Start with the 2 front “camber” folds. Tuck the glider under just the cover of the book so that one of the dashed “camber” lines just peeks out. The camber folds create an airfoil shape that makes for a more efficient, easier to control glider than one with a flat wing.
Fold down using your finger to push firmly against the edge of the book. With your other hand, hold the book cover down, close to the fold. The paper pattern protects the foam as you fold. When you take it out and flip it over, you should see a clear, straight fold line. Put it in again and fold the other dashed front camber line.

8.) Fold Dihedral
Put the foam/pattern in again so the dashed center line peaks out from the cover, but this time fold UP. It’s a good idea to use a ruler or something flat so as to apply the pressure evenly. Fold just enough to create a permanent bend; you only need a little bit of bend. Be careful not to rip the foam, because here you are pushing against the foam directly, without the protection of the paper. This fold creates the “dihedral” in the wing: a slight upsweep of the wings that increases flight stability. You do not have to fold all the way over. Just enough of a bend to make a permanent fold is enough.

9.) Fold Back Elevons
Finally, put the foam/paper in under the cover again with the back flaps (elevons) and their dashed lines peaking out. Again, fold UP: and again it’s a good idea to use something flat to avoid tearing (small tears will not hurt anything). Unlike the other folds, the elevon folds are creased more. Fold them all the way over and push down on the ruler. These folded-up elevon flaps stabilize flight by preventing diving.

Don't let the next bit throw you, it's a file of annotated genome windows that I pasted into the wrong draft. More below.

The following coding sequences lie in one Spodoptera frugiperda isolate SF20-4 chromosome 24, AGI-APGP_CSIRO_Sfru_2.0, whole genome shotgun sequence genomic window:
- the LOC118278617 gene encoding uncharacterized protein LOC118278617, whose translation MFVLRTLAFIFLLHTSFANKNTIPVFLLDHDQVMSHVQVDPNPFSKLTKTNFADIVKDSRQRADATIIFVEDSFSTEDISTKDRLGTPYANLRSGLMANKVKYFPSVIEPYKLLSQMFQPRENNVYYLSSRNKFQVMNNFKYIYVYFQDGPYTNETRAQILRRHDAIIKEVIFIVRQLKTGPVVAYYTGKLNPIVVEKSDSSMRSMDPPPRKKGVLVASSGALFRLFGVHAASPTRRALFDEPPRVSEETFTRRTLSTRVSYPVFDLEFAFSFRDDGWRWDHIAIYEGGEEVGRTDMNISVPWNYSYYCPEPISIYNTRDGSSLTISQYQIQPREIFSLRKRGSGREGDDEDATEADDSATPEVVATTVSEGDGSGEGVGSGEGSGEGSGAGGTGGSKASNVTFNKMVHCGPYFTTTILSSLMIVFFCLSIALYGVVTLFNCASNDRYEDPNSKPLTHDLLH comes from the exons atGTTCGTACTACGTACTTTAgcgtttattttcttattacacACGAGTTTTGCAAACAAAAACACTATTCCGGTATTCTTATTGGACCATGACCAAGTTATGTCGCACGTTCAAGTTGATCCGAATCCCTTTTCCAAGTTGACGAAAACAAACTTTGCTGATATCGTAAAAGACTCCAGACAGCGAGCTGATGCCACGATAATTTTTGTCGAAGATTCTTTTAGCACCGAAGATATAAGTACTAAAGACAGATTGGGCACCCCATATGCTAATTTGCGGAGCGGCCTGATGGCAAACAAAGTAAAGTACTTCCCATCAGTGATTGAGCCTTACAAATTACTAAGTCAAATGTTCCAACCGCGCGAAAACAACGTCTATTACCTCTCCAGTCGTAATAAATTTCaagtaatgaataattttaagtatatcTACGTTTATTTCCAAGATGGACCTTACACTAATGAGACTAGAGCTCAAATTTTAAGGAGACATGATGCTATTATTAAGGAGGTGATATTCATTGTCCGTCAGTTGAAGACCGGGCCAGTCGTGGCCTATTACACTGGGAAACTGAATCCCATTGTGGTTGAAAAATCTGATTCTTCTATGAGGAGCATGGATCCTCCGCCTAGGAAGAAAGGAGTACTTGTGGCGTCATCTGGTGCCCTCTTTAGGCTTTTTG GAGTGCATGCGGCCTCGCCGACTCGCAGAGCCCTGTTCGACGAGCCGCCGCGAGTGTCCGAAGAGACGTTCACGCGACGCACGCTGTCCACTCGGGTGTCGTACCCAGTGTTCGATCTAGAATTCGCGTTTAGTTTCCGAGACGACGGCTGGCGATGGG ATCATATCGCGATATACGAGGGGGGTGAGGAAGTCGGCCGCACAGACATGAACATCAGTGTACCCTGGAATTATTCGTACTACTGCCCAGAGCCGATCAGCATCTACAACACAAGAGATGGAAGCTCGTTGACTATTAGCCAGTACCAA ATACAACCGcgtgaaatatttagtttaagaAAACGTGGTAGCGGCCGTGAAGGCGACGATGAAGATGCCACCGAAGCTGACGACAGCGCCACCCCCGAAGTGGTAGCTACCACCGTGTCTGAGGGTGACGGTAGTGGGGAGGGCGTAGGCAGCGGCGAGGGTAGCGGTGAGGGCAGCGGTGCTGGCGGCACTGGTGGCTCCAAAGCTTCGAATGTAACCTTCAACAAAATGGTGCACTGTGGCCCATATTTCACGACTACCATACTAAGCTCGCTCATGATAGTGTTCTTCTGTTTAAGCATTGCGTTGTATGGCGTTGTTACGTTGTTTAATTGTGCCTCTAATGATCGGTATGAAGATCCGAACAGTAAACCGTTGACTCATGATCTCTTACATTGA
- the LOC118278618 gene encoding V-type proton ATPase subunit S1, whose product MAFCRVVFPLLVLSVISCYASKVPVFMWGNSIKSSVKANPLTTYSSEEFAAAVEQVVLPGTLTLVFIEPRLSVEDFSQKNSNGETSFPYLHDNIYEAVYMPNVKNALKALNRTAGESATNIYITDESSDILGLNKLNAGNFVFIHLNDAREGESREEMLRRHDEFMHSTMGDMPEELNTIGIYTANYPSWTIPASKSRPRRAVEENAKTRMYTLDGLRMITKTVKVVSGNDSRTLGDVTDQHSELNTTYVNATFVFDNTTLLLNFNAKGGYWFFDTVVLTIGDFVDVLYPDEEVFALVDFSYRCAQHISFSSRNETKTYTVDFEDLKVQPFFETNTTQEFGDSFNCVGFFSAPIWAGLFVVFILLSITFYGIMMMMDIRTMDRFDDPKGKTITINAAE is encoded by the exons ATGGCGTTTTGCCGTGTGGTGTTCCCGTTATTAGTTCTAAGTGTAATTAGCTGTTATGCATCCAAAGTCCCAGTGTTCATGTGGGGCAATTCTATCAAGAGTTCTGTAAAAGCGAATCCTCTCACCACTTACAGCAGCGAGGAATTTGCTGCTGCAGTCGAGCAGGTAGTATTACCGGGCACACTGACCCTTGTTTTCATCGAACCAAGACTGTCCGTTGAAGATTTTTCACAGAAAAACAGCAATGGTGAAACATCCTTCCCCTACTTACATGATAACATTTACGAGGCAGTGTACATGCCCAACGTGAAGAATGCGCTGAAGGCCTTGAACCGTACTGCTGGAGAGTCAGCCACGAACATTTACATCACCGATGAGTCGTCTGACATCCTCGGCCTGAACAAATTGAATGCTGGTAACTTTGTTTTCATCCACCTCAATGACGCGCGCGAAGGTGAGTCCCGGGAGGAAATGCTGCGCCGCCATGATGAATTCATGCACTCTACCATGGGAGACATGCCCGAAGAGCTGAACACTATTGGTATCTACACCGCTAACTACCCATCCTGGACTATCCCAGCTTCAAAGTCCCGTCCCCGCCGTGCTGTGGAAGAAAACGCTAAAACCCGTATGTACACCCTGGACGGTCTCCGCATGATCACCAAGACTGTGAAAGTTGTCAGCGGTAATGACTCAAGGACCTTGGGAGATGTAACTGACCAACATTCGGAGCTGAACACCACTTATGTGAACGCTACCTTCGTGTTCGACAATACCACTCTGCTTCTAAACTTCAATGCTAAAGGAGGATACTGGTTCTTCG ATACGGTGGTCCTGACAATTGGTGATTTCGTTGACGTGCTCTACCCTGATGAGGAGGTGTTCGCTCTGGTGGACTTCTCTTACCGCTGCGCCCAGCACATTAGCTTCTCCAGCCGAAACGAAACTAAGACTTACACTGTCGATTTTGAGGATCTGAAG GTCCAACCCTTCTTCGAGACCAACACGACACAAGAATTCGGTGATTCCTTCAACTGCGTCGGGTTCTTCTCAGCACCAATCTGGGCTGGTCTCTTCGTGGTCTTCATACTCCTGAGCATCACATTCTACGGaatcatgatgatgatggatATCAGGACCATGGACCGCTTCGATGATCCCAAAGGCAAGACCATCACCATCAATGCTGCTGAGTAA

Make sure you’ve made the folds correctly before proceeding. With the paper pattern on top, the front cambers fold down; the dihedral sweeps up; the back elevons bend up.

10.) Separate from Pattern, Add Front Weight
Cut off the taped ends on the solid line. You should now be able to separate the foam from the pattern. Pull apart carefully so as not to rip the foam.

11.) Tape on Front Weight (various options: paper, copper, etc.)
The front weight keeps the glider going forward. Without it, the glider flounders. The best front weight will be long and flexible so you can adjust it easily by bending forward or backward.
You can use lots of things for front weight. If you are using the ultra-low density foam from sciencetoymaker, then the following suggestions for paper and copper wire will get you close to the right amount of weight. You will still have to fine-tune it, below.
On the pattern page there is a pattern for a weight of paper, and paper works well. For front weight that’s a little stronger—good for taking off right from the board--the sciencetoymaker ready-to-fly gliders use the very thin copper wires that are found in any wire that plugs into the wall. If you are throwing away something electrical anyhow, you can strip the insulation off and salvage the copper. I suggest about 3” or about 76 mm. to start with. You might have to add or snip off a little weight.